Living On The Edge

Stuart Pritchard July 14, 2017

 

 

 

Greg Morton, Group Account Director at Once Upon A Time, talks signposting at the shelf-edge: 5 ways beauty brands get it right…

Today’s retail environment is a battlefield for beauty brands. Already in fierce competition with each other in a saturated market, they must now also contend with reduced branding opportunities at point of sale.

Effective shopper marketing is based on the principle of ‘glance and get it’. For beauty brands, this means communicating value at shelf through repeating and reinforcing visual signposts, and packaging plays a pivotal role in this.

So how do you signpost value through packaging? Here are five ways beauty brands get it absolutely right

  1. Know your customer

Of course, it goes without saying that most brands know who they’re selling to. However, on a micro level, the packaging, design and

With countess creams available, how does yours grab the eye?

colours must clearly convey who the product is intended for. Age, status, social class, etc. all affect prospective shoppers, and if there is a disconnect between the product packaging and its target audience, then the product won’t catch their eye.

The most successful beauty brands achieve standout on a shelf because the marketer has tailored the packaging to the shopper. For example, Dove’s customers tend to be 55+ so the brand ensures its packaging appeals with recognisable designs and a credible brand logo.

2. Find the signal in the noise

Brands need to achieve cut-through in a crowded market. But how do you stand out when the marketplace is full of brands selling the same thing? It’s simple: appeal to people’s characters.

Packaging shape and colour palette are vital elements, but there are other factors to consider, for instance, conventional or modern? Bright or pastel? Do we want them to think it’s pretty? Do we want them to think it looks like a luxury item? Is it aspirational? These are the questions that beauty marketers and packaging designers are constantly asking, because when people can relate to your product, they’re more likely to buy it.

3. Transform the ordinary into the exciting

From a product perspective, it’s almost impossible for a beauty brand to be truly ‘unique’. While some consumers may have a basic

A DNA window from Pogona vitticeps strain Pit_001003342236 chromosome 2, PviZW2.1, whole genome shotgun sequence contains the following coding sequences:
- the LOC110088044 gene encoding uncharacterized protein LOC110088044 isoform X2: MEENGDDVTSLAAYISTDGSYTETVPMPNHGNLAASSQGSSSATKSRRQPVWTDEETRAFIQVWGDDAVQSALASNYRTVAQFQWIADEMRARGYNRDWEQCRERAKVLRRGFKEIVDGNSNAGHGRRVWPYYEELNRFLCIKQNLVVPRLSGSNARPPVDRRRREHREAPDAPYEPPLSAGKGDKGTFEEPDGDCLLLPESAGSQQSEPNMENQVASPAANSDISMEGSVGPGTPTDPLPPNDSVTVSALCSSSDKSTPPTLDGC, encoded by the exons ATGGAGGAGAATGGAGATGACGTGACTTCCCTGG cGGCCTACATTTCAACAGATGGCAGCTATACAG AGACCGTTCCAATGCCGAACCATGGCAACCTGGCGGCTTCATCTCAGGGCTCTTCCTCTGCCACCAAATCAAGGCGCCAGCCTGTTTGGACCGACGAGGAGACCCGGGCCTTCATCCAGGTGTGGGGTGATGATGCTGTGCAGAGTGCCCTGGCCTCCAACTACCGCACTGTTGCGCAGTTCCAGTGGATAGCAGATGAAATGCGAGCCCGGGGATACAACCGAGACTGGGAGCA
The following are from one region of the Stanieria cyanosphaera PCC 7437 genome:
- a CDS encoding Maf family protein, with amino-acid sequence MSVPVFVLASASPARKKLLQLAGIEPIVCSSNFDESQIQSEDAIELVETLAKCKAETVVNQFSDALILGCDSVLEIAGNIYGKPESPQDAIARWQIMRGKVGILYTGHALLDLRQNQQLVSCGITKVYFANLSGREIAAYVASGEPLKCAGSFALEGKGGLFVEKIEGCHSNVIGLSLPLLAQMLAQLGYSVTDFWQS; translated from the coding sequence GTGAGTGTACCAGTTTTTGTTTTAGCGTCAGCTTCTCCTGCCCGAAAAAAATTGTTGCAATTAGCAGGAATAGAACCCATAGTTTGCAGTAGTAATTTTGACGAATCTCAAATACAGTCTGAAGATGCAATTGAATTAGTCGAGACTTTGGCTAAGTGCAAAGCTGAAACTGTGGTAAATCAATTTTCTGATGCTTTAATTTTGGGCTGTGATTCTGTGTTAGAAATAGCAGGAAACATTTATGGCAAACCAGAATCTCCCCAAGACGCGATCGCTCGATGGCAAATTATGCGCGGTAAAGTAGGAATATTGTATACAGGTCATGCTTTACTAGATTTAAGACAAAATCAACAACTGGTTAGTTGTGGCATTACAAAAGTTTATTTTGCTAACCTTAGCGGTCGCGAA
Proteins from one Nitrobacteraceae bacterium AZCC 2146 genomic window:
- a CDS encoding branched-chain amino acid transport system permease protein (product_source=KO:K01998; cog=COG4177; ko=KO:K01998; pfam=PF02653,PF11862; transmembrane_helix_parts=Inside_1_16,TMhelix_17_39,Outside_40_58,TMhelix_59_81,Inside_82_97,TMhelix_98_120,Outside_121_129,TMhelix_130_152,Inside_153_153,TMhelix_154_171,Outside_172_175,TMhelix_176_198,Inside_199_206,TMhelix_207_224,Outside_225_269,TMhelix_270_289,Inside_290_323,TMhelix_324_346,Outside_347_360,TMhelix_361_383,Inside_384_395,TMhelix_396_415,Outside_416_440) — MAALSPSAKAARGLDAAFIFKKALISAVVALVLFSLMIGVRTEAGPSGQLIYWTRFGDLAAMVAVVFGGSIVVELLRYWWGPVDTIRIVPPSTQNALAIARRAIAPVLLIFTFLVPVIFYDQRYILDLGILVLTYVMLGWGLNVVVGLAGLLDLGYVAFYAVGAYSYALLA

Simple but utterly effective design

understanding of what goes into a product, most of them make a purchase choice based on how the product looks – which is fitting if you consider the context.

For beauty products, packaging is the ‘dress’ that goes on the product. When done right, it can make something ordinary seem new and exciting. Creating strong cues is an effective way of reaching the target audience if the product on its own is not enough to capture their attention.

4. Packaging, not brand, will attract shoppers

Having a strong brand in the beauty market certainly helps attract shoppers – Dove and TRESemmé are testament to that. However, strong packaging can help shoppers overlook existing brand perceptions and inspire them to try something new and innovative.

Shoppers are constantly on the lookout for new and improved products. Refreshing packaging can be effective way of communicating ‘new news’ about a product’s functionality and application options, while maintaining the brand’s more recognisable visual cues.

5. Beauty is in the eye of the beholder

Beauty packaging is all about the visual. But visually strong packaging is about more just looking good; it’s about signposting the value and essence of your product to the right shoppers. There are many methods beauty brands employ to make sure their packaging grabs shoppers’ attention. Vibrant and strong colours like gold communicate elegance and high class. Interesting shapes and stylish patterns create a fresh, fun and young personality.

For beauty brands, signposting is the weapon of choice in the shelf-edge battle for shoppers’ attention. And with a booming market that’s showing no signs of slowing down, it certainly seems to be an effective one.

www.onceuponlondon.com